Internally, progress has been made over the last two years to ensure cost saving and optimisation throughout the Group, while advancing commitments related to our social licence to operate, which continue to benefit Implats’ wide-ranging group of stakeholders. Increased organisational effectiveness is, however, required to improve the delivery of cost effective ounces. Senior leadership changes have been made and will continue across the Group with the primary objective being improved role clarity and accountability. Systems are being introduced to improve interdivisional relationships so that these are more collaborative and value adding.

Mineral Resources and Mineral Reserves

There is no material change in Implats’ total attributable Mineral Resource estimate at 30 June 2017, which reduced by 2.4 million ounces of platinum to 191.6 million from that reported previously in June 2016. This can mainly be ascribed to mining depletion. The grouping of platinum ounces per reef shows that the Zimplats Mineral Resource makes up 49% of the total Implats inventory.

Overall the total attributable Group Mineral Reserve estimate did not change significantly and increased by 0.8 million ounces of platinum to 22.4 million as at 30 June 2017 compared to 21.6 million platinum ounces in the previous financial year. Some 54% of the total attributable Mineral Reserves are located at Impala and a further 33% is hosted within the Main Sulphide Zone at Zimplats.

Prospects and outlook

One of the core pillars of Implats’ strategy has been to strengthen the balance sheet and this has necessitated an enhanced focus on capital allocation and cash management. This is continuing as a focused priority. Implats has one of the best-in-sector balance sheets and this strength is, and will be, a critical element of its ambition to develop strategic optionality. The enforcement of strict capital allocation will be equally important as management re-examines the Impala Rustenburg’s lease investment case.

It is imperative to continue developing the Group’s strategic agility. Market dynamics are being re-examined, specifically long-term price forecasts, and an assessment aimed at enhancing strategic optionality is also being completed, within and beyond the current portfolio. The assessment is reviewing all operations and will result in the elimination of loss-making production, while interrogating future dependence on high-cost, deep, conventional mining operations. Implats is intent on securing assets that provide optionality for cheaper, shallower and mechanised resources.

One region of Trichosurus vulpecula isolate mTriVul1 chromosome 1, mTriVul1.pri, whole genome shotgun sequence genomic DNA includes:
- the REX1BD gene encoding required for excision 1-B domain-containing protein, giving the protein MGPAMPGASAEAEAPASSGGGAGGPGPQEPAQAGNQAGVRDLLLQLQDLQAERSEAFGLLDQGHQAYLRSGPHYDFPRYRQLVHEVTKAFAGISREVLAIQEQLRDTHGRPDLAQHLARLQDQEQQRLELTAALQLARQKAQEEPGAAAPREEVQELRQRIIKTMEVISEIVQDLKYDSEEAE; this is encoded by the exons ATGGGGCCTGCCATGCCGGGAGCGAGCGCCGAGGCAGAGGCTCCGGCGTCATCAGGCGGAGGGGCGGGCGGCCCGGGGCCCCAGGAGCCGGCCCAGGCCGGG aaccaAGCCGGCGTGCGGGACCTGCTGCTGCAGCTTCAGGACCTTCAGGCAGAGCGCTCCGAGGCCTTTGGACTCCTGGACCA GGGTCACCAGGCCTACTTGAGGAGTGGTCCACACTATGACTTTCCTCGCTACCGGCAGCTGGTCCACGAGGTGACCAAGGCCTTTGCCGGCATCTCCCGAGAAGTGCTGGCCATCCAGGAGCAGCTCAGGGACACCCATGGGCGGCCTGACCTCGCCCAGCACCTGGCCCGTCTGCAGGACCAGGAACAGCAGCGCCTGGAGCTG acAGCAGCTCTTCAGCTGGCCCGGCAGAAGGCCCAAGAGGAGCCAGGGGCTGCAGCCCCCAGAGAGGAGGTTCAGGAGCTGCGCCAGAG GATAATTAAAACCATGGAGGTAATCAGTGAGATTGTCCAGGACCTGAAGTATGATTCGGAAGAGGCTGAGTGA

The Group has made some progress in delivering its strategic response to the current price environment. The operational strategy and planning is directed toward the expectation of ongoing price constraints and all operations are being adapted to this reality. Implats remains committed to the strategic nature and future fundamentals of the PGM market. While short-term volatility in the demand and pricing of these rare and unique metals is recognised, they remain critical to the ever growing needs and requirements of a global economy, with increasing demands for cleaner air.

Given our view that current PGM prices may be the new normal, the board has decided to maintain 17 Shaft on care and maintenance until there is more confidence in a rising metal price environment.

The transition to a more concentrated, low cost operation at Impala Rustenburg continues. However, a slower build-up at 16 and 20 Shafts, lower production levels at the mature shafts and the earlier closure of the end-of-life shafts will impact on the production profile over the next five years. It is now expected that 750 000 ounces of platinum will be achieved in 2022. This may be further affected by the strategic review being conducted.

A tremendous amount of excellent work has been done to facilitate acceptance within the Group’s host communities and to secure relationships with government and other authorities. This will remain a key focus area as commitments to responsible environmental stewardship and the wellbeing of employees are unwavering.

For the next financial year, production estimates are as follows:

  • Rustenburg – between 680 000 and 720 000 ounces
  • Marula – 85 000 platinum ounces in concentrate
  • Zimplats – 260 000 platinum ounces in matte
  • Two Rivers – 175 000 platinum ounces in concentrate
  • Mimosa – 115 000 – 120 000 platinum ounces in concentrate.

The Group’s operating cost is expected to be less than R23 100 per platinum ounce for the next financial year.